"(Post-COVID) we've seen an uptick of people gravitating toward going to live sporting events and watching live sporting event, and women's basketball … (because of) the star power, the performance, the disbursement of talent, all of those things, we've been there and available for those fans to get on the train of what's really an exciting sport to watch and be involved in," said Lynn Holzman, vice president of women’s basketball for the NCAA.

Clark isn’t going far when this season ends. Fans can still see her play in the WNBA, and her matchups against Angel Reese or Bueckers could promote the kind of growth men’s basketball saw after Magic Johnson and Larry Bird faced off in the 1979 title game and then took their rivalry to the NBA.

Because it’s not interest in a particular player or team or coach that will keep the game growing. It’s interest in the game overall now that there's a structure in place to support it.

"Because of what some of these kids have done, they've created a fan base of women's basketball that they'll watch a great women's game, regardless of whether they have a rooting interest or not in the game. They will go to the game not just because it's their team playing," Auriemma said. "That's taken some time, but it's there now. And where it goes from here, I think it's going to be really, really important.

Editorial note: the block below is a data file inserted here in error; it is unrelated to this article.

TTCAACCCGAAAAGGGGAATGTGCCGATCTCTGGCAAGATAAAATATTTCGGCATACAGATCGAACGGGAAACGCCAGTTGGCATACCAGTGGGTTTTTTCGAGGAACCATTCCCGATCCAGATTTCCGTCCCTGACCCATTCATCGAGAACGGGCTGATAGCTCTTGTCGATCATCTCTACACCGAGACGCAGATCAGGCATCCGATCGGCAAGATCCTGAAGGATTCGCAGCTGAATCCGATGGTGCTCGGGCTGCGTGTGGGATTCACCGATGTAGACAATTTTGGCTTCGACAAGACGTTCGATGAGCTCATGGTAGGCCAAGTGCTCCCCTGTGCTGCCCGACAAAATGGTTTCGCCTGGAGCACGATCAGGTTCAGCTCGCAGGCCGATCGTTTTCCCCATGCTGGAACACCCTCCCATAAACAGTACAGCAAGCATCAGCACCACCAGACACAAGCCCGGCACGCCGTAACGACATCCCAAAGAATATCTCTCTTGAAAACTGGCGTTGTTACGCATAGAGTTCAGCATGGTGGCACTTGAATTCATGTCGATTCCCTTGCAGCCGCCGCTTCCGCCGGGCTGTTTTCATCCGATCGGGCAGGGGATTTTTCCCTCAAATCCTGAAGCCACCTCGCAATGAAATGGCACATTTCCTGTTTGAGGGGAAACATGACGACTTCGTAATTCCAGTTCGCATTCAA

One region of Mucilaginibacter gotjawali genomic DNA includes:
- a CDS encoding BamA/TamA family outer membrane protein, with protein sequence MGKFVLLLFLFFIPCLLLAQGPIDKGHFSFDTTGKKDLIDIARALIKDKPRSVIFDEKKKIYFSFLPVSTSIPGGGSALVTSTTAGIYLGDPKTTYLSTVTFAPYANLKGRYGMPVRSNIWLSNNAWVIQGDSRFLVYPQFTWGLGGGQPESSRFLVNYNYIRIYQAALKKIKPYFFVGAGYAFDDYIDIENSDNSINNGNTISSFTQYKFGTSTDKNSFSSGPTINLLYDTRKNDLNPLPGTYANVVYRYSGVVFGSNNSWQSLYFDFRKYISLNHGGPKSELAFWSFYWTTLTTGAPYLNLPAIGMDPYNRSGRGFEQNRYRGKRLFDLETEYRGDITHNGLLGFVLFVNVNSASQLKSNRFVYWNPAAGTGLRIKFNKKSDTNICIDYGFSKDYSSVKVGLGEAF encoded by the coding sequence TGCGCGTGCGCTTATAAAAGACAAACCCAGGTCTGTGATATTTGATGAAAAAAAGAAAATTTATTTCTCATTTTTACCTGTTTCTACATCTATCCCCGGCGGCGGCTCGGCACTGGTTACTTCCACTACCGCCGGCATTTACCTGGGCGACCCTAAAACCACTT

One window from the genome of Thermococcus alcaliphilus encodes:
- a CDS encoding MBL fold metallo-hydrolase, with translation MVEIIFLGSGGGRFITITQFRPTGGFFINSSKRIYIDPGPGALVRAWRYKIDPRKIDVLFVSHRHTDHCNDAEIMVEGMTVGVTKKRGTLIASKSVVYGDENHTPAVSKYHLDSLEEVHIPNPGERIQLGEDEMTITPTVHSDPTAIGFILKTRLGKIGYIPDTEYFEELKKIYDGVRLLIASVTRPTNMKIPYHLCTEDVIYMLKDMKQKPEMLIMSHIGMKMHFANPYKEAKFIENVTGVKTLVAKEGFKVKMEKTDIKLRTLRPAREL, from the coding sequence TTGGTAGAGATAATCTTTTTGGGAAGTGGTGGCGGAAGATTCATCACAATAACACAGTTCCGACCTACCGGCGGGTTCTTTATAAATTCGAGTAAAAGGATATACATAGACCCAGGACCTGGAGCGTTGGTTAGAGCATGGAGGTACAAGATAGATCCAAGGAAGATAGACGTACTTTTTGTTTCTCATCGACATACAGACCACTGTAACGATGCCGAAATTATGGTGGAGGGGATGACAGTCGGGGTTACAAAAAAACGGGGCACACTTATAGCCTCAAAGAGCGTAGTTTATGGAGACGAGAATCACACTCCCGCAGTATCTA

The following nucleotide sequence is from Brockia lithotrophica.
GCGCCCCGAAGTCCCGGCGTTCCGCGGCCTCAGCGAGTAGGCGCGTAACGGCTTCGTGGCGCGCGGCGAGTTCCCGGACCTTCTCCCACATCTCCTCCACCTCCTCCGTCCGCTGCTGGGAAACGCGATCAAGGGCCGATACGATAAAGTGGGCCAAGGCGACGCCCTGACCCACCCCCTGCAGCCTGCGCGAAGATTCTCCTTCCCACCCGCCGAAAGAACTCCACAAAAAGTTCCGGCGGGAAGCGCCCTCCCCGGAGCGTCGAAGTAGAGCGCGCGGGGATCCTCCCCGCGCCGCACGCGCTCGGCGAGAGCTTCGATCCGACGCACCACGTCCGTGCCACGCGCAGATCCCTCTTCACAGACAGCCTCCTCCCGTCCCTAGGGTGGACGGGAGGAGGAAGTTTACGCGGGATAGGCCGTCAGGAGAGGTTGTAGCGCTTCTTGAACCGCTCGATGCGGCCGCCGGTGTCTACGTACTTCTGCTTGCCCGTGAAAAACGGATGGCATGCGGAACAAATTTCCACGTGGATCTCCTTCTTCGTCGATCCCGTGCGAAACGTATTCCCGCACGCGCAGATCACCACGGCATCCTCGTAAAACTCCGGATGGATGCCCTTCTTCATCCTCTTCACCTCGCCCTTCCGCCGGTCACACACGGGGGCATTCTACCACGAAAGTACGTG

"It's a moment, like people are saying, but it's more than a moment," he added. "Sometimes moments become minutes, and minutes become hours, and hours become days. And the next thing you know it becomes part of the national pastime."

That's what Clark has always wanted. She might be the gateway for a lot of people, but if they stick around, they'll know what Clark and other women's fans have long known.

There's so much more to see.

Contributing: Steve Berkowitz

Follow USA TODAY Sports columnist Nancy Armour on social media @nrarmour.

This article originally appeared on USA TODAY: Caitlin Clark Era ending, but women's basketball finally taking off